3114         Oure Hooste lough and swoor, "So moot I gon,

                    Our Host laughed and swore, "As I may move about (I swear),

3115         This gooth aright; unbokeled is the male.

                    This goes well; the bag is opened.

3116         Lat se now who shal telle another tale;

                    Let's see now who shall tell another tale;

3117         For trewely the game is wel bigonne.

                    For truly the game is well begun.

3118         Now telleth ye, sir Monk, if that ye konne,

                    Now tell you, sir Monk, if you can,

3119         Somwhat to quite with the Knyghtes tale."

                    Something to equal the Knight's tale."

3120         The Millere, that for dronken was al pale,

                    The Miller, who for drunkenness was all pale,

3121         So that unnethe upon his hors he sat,

                    So that he hardly sat upon his horse,

3122         He nolde avalen neither hood ne hat,

                    He would not doff neither hood nor hat,

3123         Ne abyde no man for his curteisie,

                    Nor give preference to any man out of courtesy,

3124         But in Pilates voys he gan to crie,

                    But in Pilate's voice he began to cry,

3125         And swoor, "By armes, and by blood and bones,

                    And swore, "By (Christ's) arms, and by blood and bones,

3126         I kan a noble tale for the nones,

                    I know a noble tale for this occasion,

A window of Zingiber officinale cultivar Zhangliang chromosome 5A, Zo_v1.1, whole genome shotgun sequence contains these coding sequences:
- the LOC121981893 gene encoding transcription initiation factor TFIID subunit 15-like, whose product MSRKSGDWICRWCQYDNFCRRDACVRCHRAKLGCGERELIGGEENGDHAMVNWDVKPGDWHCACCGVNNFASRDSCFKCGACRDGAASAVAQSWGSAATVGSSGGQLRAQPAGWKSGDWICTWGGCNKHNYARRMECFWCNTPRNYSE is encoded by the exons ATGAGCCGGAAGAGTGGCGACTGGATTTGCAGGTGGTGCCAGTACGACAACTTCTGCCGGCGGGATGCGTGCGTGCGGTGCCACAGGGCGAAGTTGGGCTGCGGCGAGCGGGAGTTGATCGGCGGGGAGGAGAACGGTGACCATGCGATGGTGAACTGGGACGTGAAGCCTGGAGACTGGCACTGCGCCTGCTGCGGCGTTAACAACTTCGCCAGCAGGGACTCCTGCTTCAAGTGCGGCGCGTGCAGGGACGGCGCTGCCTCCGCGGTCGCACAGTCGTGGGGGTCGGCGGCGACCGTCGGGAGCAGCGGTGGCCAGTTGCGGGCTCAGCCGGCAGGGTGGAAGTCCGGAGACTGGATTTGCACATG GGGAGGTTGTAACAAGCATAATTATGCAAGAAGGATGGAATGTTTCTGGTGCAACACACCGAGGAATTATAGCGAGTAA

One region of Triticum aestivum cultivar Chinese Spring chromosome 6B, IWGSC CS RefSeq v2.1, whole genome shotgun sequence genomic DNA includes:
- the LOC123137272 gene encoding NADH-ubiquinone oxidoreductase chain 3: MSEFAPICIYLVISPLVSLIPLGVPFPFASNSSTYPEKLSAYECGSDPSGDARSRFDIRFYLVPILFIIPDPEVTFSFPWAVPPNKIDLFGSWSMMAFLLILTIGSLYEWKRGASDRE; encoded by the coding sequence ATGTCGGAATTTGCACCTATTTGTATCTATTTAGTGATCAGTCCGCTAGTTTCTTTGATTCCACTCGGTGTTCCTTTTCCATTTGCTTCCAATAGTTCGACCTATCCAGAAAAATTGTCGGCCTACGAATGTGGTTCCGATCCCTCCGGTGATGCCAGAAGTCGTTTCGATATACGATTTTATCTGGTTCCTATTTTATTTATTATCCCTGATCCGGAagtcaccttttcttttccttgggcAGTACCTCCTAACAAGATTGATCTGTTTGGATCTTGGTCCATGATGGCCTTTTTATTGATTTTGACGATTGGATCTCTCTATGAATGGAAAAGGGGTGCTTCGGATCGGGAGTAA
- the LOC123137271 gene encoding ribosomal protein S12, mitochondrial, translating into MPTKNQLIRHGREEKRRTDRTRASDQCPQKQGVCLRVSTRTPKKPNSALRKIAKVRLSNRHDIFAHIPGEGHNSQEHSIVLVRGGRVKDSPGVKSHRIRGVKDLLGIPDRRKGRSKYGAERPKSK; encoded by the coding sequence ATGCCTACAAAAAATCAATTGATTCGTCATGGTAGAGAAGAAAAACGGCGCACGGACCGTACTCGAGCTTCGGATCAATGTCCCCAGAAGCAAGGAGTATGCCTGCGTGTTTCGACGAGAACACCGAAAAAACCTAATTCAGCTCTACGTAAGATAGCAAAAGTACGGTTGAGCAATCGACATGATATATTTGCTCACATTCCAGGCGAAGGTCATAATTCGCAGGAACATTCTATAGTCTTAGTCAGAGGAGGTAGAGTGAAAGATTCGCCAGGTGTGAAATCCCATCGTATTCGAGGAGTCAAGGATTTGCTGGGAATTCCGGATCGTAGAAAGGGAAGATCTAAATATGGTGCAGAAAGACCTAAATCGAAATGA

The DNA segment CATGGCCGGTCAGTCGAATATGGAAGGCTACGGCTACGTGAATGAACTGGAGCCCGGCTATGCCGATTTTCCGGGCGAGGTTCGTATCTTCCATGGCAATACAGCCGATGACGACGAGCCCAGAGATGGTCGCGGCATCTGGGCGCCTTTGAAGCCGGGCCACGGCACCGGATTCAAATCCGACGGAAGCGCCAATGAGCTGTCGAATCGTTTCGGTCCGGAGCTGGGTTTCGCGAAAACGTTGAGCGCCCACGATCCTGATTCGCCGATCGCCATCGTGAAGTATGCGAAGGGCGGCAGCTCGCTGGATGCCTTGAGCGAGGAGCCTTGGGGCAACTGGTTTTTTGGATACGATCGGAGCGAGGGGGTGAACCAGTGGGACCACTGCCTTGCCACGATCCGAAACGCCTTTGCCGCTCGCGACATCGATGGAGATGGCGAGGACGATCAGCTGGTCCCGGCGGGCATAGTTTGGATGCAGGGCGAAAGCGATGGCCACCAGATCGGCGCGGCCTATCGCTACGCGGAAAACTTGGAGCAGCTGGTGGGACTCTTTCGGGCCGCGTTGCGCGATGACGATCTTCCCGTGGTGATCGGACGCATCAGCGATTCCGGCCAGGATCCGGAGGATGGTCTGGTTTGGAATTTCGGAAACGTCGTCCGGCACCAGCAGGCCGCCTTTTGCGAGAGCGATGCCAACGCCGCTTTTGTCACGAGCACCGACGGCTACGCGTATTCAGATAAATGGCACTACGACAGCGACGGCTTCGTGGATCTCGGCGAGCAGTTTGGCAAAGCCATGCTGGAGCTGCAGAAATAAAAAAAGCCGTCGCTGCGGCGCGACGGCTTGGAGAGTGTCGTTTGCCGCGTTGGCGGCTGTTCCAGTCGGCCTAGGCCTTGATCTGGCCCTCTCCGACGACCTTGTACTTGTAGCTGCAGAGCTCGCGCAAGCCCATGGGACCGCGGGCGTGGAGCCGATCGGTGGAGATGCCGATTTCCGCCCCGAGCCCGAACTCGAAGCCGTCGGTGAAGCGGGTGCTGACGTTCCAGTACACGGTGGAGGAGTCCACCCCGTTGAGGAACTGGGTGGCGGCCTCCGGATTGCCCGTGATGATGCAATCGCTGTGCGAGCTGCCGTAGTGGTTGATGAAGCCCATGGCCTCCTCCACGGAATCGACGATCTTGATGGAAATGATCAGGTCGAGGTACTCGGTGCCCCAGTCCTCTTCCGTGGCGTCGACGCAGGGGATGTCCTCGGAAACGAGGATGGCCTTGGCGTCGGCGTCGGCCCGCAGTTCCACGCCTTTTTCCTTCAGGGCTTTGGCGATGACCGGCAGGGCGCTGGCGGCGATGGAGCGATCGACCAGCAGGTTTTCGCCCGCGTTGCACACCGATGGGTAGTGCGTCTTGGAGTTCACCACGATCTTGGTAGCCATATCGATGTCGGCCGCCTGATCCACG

3127         With which I wol now quite the Knyghtes tale."

                    With which I will now requite the Knight's tale."

3128         Oure Hooste saugh that he was dronke of ale,

                    Our Host saw that he was drunk on ale,

3129         And seyde, "Abyd, Robyn, my leeve brother;

                    And said, "Wait, Robin, my dear brother;

3130         Som bettre man shal telle us first another.

                    Some better man shall first tell us another.

3131         Abyd, and lat us werken thriftily."

                    Wait, and let us act properly."

3132         "By Goddes soule," quod he, "that wol nat I;

                    "By God's soul," said he, "that will not I;

3133         For I wol speke or elles go my wey."

                    For I will speak or else go my way."

3134         Oure Hoost answerde, "Tel on, a devel wey!

                    Our Host answered, "Tell on, in the devil's name!

3135         Thou art a fool; thy wit is overcome."

                    Thou art a fool; thy wit is overcome."

Discussion questions